Kosher, Part II: Beyond the “No’s” or Why Should I Care if My Grasshopper is Sustainably Farmed?

So, what does Judaism bring to food and eating beyond the “no’s” – no shellfish, no pork, no cheeseburgers . . . ?  It brings a level of ethics that I personally feel is missing in today’s industrialized food production.  Judaism values not just what you eat and how it was killed, but how it lived and was raised.  It is a standard that bears repeating.  Over, and over, and over, and over.  Because even parts of the kosher food industry have forgotten this most basic premise.

This is a fairly lengthy post, and this beginning part seems tangential, but bear with me.  This is a video by Jamie Oliver about what chicken nuggets are made of – “mechanically separated chicken“.  If a package of chicken nuggets (kosher or non-kosher) has “mechanically separated chicken” on it’s list of ingredients, this is how it is made.

Sad fact of his experiment failing with American children aside (but believe me, it’s going to be in another post), not only is this nasty, it highlights one of the travesties of modern food production: lack of respect for the animal itself.  We would never process an animal we respected in such a horrific way.

Chef Thomas Keller, of French Laundry fame, writes the following about the day he learned to butcher rabbits:

“One day, I asked my rabbit purveyor to show me how to kill, skin, and eviscerate a rabbit.  I had never done this, and I figured if I was going to cook rabbit, I should know it from its live state through the slaughtering, skinning and butchering, and then the cooking.  The guy showed up with twelve live rabbits.  He hit one over the head with a club, knocked it out, slit its throat, pinned it to a board, skinned it – the whole bit.  Then he left.

I don’t know what else I expected, but there I was out in the grass behind the restaurant, just me and eleven cute bunnies, all of which were on the menu that week and had to find their way into a braising pan.  I clutched at the first rabbit.  I had a hard time killing it.  It screamed.  Rabbits scream and this one screamed loudly.  Then it broke its leg trying to get away.  It was terrible.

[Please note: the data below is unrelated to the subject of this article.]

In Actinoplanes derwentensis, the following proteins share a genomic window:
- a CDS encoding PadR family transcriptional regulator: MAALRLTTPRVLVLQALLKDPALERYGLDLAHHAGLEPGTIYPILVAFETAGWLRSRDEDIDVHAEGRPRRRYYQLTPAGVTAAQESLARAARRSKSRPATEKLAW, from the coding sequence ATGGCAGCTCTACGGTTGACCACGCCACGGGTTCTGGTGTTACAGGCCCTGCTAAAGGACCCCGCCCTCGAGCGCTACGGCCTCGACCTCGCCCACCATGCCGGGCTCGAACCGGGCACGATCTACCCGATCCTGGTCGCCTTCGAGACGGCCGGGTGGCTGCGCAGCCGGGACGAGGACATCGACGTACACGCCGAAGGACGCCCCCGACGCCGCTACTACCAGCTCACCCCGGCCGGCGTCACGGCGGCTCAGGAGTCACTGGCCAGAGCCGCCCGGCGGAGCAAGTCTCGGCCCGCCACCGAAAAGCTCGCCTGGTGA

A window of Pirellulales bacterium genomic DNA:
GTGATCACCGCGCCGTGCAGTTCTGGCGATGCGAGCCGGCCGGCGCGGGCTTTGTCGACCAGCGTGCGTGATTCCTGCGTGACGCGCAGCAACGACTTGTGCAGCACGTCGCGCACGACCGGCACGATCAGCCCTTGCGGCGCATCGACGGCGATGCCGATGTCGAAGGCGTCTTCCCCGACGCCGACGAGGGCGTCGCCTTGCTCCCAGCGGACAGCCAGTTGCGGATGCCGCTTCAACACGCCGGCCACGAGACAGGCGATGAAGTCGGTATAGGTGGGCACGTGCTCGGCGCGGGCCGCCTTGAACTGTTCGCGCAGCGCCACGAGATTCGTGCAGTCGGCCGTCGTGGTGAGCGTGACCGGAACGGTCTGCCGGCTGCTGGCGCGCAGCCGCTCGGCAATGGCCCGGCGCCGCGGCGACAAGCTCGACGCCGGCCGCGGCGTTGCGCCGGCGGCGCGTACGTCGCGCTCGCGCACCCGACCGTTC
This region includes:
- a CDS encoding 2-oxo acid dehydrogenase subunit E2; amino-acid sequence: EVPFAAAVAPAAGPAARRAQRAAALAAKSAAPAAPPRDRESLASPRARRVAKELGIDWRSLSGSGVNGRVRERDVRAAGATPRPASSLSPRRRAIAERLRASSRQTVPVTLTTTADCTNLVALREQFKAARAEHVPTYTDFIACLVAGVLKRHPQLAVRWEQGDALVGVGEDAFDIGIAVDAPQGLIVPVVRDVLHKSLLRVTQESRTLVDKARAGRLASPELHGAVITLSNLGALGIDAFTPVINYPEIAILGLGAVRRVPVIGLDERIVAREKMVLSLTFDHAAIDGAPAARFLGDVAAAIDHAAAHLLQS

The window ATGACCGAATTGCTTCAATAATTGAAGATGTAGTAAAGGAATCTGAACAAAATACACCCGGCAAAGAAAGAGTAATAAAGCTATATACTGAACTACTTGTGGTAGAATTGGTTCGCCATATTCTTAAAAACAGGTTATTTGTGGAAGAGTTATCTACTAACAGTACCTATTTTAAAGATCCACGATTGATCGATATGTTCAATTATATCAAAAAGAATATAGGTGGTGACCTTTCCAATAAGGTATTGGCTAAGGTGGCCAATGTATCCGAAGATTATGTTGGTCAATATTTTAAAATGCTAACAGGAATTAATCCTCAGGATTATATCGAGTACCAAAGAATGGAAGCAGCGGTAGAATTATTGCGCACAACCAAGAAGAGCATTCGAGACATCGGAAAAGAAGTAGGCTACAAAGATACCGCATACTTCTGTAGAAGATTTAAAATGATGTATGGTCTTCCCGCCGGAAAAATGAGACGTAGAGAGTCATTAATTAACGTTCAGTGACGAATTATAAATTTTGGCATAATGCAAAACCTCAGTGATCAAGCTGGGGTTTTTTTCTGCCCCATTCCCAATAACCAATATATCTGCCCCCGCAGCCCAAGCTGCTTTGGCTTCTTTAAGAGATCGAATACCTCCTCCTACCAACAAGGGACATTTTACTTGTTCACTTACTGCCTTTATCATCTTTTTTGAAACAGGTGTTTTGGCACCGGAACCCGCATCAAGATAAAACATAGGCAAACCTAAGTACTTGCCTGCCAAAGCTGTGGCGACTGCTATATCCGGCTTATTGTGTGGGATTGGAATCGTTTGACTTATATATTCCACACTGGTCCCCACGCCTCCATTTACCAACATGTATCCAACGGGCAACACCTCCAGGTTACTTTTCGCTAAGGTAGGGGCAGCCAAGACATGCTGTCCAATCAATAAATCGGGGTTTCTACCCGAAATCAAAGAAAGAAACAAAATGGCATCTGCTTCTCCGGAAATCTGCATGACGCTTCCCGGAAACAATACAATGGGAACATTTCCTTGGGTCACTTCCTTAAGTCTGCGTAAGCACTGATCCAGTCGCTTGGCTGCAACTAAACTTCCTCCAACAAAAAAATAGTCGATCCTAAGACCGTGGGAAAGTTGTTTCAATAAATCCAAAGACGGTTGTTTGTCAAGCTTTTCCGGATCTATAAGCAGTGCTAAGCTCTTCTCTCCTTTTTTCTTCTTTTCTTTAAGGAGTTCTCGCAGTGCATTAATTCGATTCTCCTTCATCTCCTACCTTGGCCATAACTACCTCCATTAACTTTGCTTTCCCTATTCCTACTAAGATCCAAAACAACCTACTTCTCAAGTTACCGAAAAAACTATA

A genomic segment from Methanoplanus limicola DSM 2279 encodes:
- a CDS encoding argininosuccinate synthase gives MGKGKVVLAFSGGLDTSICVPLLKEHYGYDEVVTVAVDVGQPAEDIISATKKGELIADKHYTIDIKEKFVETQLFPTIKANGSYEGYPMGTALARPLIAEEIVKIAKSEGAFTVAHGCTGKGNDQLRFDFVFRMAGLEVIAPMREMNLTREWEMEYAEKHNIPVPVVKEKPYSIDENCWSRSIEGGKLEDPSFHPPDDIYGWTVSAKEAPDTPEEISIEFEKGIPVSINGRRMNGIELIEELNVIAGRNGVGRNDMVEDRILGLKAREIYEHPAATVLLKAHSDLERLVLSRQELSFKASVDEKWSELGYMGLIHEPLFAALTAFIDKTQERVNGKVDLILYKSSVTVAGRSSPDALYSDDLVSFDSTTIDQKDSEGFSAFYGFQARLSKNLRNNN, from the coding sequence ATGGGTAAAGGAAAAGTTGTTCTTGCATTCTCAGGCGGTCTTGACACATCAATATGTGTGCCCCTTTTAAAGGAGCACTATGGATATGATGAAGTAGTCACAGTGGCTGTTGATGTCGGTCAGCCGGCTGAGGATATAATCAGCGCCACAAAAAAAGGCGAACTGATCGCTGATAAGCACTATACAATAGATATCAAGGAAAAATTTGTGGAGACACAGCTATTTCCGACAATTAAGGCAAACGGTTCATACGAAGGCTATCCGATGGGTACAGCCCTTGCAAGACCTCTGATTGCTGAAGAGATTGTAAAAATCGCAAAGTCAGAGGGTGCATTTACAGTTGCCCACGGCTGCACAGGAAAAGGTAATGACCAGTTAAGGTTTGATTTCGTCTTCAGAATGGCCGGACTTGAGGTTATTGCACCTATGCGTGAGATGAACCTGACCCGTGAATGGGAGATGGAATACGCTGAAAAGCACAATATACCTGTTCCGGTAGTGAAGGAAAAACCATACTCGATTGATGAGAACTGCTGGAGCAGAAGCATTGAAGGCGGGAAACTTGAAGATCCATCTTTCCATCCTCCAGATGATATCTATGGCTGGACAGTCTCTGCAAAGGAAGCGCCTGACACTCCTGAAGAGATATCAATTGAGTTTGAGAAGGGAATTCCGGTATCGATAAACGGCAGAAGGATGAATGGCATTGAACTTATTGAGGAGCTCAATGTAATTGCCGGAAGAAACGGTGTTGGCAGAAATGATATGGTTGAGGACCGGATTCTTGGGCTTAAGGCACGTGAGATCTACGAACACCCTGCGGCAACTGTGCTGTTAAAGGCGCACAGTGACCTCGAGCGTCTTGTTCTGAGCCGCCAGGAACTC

The next ten rabbits didn’t scream and I was quick with the kill, but that first screaming rabbit not only gave me a lesson in butchering, it also taught me about waste . . . I would not squander them.  I would use all my powers as chef to ensure that those rabbits were beautiful.”

Chef Keller came to respect the animal, and understood his role was to elevate it and not waste its life.  After literally, if unintentionally, torturing the first rabbit, he made quick work of the other 11, having learned his lesson.  Living beings, even those (or especially those!) we consider food, require our respect and humane treatment – from farm to plate.  The Torah understood this, and it is the foundation of much of the laws of kashrut (kosher).

We are encouraged to eat only certain animals butchered in a certain way (and grasshoppers are kosher.  Who knew?).  Animal cruelty is expressly forbidden.  We are not allowed to hunt for sport – only sustenance.  We are not allowed to eat pieces of animal that have been torn off it while alive, or from an animal that has suffered.  We are enjoined to treat animals with respect and deference.

In the Torah, that famous nay-sayer Bilaam was FIRST taken to task for beating his donkey, and only second for his plans to sabotage the Israelites – God chastised him primarily for being cruel to his animal.  Even more to the point, there are certain things even the most observant Jew is permitted to do on Shabbat to prevent an animal’s suffering (various sources here).  Here are a few quotes (note the first one makes sure you understand that even the animal of your enemy, or someone who hates you, must be relieved of a burden that causes it to suffer) :

When you come across your enemy’s ox or donkey wandering, you must be sure to take it back to